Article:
Introduction: Tinnitus is a symptom and not a disease in its own right. A number of medical conditions are known to increase the risk of developing tinnitus. Most known risk factors are otological or neurological, but general health and lifestyle can also precipitate the condition. Understanding these modifiable risk factors can help to identify vulnerable groups and can inform preventive actions to reduce likelihood of developing tinnitus. Smoking, alcohol consumption, body mass index (BMI) and caffeine intake are all lifestyle risk factors hypothesized to be related to tinnitus. Nonetheless, research findings in support of those relationships are somewhat mixed.
Methods: A systematic review was conducted to identify all relevant studies on the specific risk factors. Findings were summarized using a narrative synthesis and meta-analysis, where possible.
Results: Overall 384 studies were included, mostly using cross-sectional designs. Findings indicated significantly increased risk of tinnitus among current (based on 26 studies) and ever smokers (based on 16 studies) and among obese people (based on seven studies), but no effect of alcohol consumption (based on 11 studies). With respect to caffeine intake or coffee drinking, only three studies examined this risk factor and so we were unable to draw conclusions.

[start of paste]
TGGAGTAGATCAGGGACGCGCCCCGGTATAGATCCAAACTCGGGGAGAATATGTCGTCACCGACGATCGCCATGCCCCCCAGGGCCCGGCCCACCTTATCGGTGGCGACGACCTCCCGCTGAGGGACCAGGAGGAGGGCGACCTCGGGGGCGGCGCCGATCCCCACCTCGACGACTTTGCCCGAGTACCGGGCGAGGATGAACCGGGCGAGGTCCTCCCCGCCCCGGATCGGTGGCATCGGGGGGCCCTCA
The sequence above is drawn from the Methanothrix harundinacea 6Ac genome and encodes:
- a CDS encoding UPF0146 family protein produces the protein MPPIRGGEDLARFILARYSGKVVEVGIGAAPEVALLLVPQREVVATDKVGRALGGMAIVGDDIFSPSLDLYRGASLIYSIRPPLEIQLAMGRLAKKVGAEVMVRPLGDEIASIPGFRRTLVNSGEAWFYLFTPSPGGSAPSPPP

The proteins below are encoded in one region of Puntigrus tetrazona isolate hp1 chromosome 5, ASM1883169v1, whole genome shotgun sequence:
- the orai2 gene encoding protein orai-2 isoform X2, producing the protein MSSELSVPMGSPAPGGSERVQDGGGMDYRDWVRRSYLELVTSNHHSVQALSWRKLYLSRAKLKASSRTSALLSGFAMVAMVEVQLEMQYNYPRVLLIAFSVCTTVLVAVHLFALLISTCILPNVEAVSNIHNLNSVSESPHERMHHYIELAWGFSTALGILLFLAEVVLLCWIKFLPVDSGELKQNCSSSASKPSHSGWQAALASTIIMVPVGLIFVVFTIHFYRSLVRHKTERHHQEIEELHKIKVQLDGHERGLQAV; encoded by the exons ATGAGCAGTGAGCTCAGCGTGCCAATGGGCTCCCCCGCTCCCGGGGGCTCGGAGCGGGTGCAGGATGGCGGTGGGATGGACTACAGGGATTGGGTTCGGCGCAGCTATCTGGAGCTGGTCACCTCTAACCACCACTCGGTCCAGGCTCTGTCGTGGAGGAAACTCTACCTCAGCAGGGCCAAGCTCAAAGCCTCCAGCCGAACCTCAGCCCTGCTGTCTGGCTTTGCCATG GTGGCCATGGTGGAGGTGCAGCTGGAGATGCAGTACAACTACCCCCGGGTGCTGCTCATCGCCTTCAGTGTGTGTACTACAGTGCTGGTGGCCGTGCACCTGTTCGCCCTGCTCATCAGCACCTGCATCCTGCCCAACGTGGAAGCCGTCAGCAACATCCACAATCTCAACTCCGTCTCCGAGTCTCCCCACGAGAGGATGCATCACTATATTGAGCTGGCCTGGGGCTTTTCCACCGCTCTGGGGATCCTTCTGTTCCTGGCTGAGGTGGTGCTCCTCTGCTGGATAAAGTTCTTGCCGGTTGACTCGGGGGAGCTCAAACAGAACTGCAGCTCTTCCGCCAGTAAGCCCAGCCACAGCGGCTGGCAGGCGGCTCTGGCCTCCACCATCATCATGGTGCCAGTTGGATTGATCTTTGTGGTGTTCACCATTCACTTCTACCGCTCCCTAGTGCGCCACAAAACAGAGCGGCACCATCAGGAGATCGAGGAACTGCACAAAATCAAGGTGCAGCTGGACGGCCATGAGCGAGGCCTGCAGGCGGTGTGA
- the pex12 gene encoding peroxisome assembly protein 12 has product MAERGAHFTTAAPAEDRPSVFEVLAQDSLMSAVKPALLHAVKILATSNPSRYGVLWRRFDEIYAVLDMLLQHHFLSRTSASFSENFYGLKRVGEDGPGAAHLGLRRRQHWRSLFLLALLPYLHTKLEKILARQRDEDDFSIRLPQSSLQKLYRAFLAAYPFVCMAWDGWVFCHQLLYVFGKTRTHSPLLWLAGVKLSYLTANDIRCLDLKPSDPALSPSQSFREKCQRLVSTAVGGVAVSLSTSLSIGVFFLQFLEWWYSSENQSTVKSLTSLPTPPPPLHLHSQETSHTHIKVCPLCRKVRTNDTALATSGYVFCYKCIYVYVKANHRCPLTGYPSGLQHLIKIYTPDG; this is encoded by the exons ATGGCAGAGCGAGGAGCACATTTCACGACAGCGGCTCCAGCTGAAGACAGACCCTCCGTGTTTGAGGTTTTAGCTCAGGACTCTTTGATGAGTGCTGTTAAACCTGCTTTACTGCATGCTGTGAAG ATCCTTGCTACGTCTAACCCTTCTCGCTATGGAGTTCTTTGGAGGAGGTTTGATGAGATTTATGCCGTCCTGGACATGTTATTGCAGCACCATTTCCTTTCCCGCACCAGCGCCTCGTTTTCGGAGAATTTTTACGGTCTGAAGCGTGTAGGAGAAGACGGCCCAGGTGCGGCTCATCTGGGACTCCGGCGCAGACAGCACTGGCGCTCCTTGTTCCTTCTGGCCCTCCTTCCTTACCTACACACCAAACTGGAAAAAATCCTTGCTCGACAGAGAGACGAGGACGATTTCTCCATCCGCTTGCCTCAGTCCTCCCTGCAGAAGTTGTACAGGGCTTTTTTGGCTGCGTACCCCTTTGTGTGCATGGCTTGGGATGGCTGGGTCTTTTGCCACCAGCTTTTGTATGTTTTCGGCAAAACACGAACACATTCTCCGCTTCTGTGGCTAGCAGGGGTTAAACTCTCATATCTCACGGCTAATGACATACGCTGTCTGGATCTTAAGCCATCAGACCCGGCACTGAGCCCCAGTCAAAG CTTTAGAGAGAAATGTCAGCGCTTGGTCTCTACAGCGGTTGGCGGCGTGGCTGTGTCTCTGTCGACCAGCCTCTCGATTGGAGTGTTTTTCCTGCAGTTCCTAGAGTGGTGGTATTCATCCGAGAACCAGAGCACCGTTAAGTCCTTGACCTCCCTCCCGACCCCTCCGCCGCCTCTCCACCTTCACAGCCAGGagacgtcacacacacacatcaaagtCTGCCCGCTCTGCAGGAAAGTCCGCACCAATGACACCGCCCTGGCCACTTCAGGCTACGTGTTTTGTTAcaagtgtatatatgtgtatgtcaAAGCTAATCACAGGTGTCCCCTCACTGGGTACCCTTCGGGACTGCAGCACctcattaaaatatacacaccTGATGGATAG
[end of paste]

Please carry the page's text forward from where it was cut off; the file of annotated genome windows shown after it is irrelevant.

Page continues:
Conclusion: Our results contribute to quantifying the relationship between tinnitus and specific lifestyle-related risk factors, and we highlight some of the gaps and inconsistencies across published studies.
|Title of host publication||Tinnitus - An Interdisciplinary Approach Towards Individualized Treatment|
|Subtitle of host publication||Results from the European Graduate School for Interdisciplinary Tinnitus Research|
|Number of pages||24|
|Publication status||Published - 2021|
|Name||Progress in Brain Research|
- Risk factor
ASJC Scopus subject areas